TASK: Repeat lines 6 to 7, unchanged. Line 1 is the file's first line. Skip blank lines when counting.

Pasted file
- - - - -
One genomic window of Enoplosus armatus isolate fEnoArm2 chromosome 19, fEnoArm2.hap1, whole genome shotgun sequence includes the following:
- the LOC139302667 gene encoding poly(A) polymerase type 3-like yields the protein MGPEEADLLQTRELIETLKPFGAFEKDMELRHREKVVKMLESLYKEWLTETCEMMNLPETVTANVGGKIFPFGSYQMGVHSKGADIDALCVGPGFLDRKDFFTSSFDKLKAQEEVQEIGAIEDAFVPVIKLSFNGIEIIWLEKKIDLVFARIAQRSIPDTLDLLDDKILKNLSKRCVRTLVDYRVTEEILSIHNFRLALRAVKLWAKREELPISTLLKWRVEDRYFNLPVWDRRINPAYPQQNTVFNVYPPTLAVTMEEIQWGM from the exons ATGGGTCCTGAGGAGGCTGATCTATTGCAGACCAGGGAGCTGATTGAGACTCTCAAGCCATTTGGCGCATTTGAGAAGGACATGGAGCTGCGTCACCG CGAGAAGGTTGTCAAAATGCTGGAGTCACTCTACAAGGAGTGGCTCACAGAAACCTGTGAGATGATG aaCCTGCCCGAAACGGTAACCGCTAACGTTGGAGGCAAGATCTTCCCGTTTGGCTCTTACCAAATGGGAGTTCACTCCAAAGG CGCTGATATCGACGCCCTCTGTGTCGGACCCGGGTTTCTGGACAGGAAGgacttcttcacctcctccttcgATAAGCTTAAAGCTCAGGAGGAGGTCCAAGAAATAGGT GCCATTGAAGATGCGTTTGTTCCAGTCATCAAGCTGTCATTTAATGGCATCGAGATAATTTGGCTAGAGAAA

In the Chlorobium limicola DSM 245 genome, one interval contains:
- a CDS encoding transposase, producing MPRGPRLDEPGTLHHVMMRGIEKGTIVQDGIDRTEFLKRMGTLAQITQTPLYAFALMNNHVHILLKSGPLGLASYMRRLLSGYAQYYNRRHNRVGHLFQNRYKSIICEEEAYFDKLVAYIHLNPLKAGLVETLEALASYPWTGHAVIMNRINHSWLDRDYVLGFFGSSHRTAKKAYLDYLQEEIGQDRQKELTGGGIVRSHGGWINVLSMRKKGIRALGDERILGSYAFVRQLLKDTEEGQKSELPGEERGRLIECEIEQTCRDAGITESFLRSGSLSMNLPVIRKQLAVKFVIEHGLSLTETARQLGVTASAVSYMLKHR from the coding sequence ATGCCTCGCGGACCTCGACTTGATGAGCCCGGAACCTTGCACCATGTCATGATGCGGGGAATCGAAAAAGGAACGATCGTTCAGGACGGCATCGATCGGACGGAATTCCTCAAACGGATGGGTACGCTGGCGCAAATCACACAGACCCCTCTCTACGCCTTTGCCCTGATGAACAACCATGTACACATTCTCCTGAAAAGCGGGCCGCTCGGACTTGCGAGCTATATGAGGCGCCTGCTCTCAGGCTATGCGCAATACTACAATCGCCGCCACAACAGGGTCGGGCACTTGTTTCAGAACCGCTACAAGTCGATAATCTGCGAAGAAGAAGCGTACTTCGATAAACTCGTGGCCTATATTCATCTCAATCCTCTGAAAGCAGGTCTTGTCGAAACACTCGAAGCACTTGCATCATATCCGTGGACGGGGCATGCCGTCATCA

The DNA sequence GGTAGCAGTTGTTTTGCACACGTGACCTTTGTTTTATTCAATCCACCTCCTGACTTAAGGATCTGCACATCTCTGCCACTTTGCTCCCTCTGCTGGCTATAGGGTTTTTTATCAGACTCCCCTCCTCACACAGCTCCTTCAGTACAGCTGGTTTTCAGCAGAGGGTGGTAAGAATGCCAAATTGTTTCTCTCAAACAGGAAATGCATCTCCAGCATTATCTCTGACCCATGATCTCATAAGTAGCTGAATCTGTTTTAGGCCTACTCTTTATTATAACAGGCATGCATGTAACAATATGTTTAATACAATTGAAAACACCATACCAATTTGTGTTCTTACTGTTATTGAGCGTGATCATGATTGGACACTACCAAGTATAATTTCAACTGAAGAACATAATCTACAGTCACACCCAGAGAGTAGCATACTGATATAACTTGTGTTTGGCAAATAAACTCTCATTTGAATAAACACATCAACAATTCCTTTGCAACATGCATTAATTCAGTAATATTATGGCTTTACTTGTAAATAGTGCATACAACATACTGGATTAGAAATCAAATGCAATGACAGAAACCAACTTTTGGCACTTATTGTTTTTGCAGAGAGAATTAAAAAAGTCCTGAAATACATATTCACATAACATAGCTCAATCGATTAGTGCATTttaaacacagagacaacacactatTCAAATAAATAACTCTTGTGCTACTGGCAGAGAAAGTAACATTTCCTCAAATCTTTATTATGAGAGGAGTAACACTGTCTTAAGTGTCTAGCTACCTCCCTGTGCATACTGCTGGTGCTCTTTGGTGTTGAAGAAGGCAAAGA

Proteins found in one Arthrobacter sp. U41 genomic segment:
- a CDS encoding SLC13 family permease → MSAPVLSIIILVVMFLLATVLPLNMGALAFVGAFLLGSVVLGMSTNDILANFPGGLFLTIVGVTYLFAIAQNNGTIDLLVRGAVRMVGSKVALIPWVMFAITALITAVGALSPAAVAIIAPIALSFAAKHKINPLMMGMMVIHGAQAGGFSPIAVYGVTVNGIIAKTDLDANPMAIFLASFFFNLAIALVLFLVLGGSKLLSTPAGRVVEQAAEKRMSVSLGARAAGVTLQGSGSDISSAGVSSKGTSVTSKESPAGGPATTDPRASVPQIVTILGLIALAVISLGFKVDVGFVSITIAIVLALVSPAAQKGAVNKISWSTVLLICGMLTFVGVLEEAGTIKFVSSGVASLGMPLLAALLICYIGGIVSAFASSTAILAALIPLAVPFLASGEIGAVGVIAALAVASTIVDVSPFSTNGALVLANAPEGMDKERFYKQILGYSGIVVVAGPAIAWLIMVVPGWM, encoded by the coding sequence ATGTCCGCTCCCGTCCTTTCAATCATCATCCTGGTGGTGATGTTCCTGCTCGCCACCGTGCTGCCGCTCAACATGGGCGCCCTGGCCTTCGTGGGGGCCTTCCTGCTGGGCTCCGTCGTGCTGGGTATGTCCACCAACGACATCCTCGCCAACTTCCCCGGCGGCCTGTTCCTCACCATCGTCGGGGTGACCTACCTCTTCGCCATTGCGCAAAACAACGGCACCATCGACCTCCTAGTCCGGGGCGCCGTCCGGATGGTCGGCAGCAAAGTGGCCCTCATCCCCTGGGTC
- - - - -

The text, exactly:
Proteins found in one Arthrobacter sp. U41 genomic segment:
- a CDS encoding SLC13 family permease → MSAPVLSIIILVVMFLLATVLPLNMGALAFVGAFLLGSVVLGMSTNDILANFPGGLFLTIVGVTYLFAIAQNNGTIDLLVRGAVRMVGSKVALIPWVMFAITALITAVGALSPAAVAIIAPIALSFAAKHKINPLMMGMMVIHGAQAGGFSPIAVYGVTVNGIIAKTDLDANPMAIFLASFFFNLAIALVLFLVLGGSKLLSTPAGRVVEQAAEKRMSVSLGARAAGVTLQGSGSDISSAGVSSKGTSVTSKESPAGGPATTDPRASVPQIVTILGLIALAVISLGFKVDVGFVSITIAIVLALVSPAAQKGAVNKISWSTVLLICGMLTFVGVLEEAGTIKFVSSGVASLGMPLLAALLICYIGGIVSAFASSTAILAALIPLAVPFLASGEIGAVGVIAALAVASTIVDVSPFSTNGALVLANAPEGMDKERFYKQILGYSGIVVVAGPAIAWLIMVVPGWM, encoded by the coding sequence ATGTCCGCTCCCGTCCTTTCAATCATCATCCTGGTGGTGATGTTCCTGCTCGCCACCGTGCTGCCGCTCAACATGGGCGCCCTGGCCTTCGTGGGGGCCTTCCTGCTGGGCTCCGTCGTGCTGGGTATGTCCACCAACGACATCCTCGCCAACTTCCCCGGCGGCCTGTTCCTCACCATCGTCGGGGTGACCTACCTCTTCGCCATTGCGCAAAACAACGGCACCATCGACCTCCTAGTCCGGGGCGCCGTCCGGATGGTCGGCAGCAAAGTGGCCCTCATCCCCTGGGTC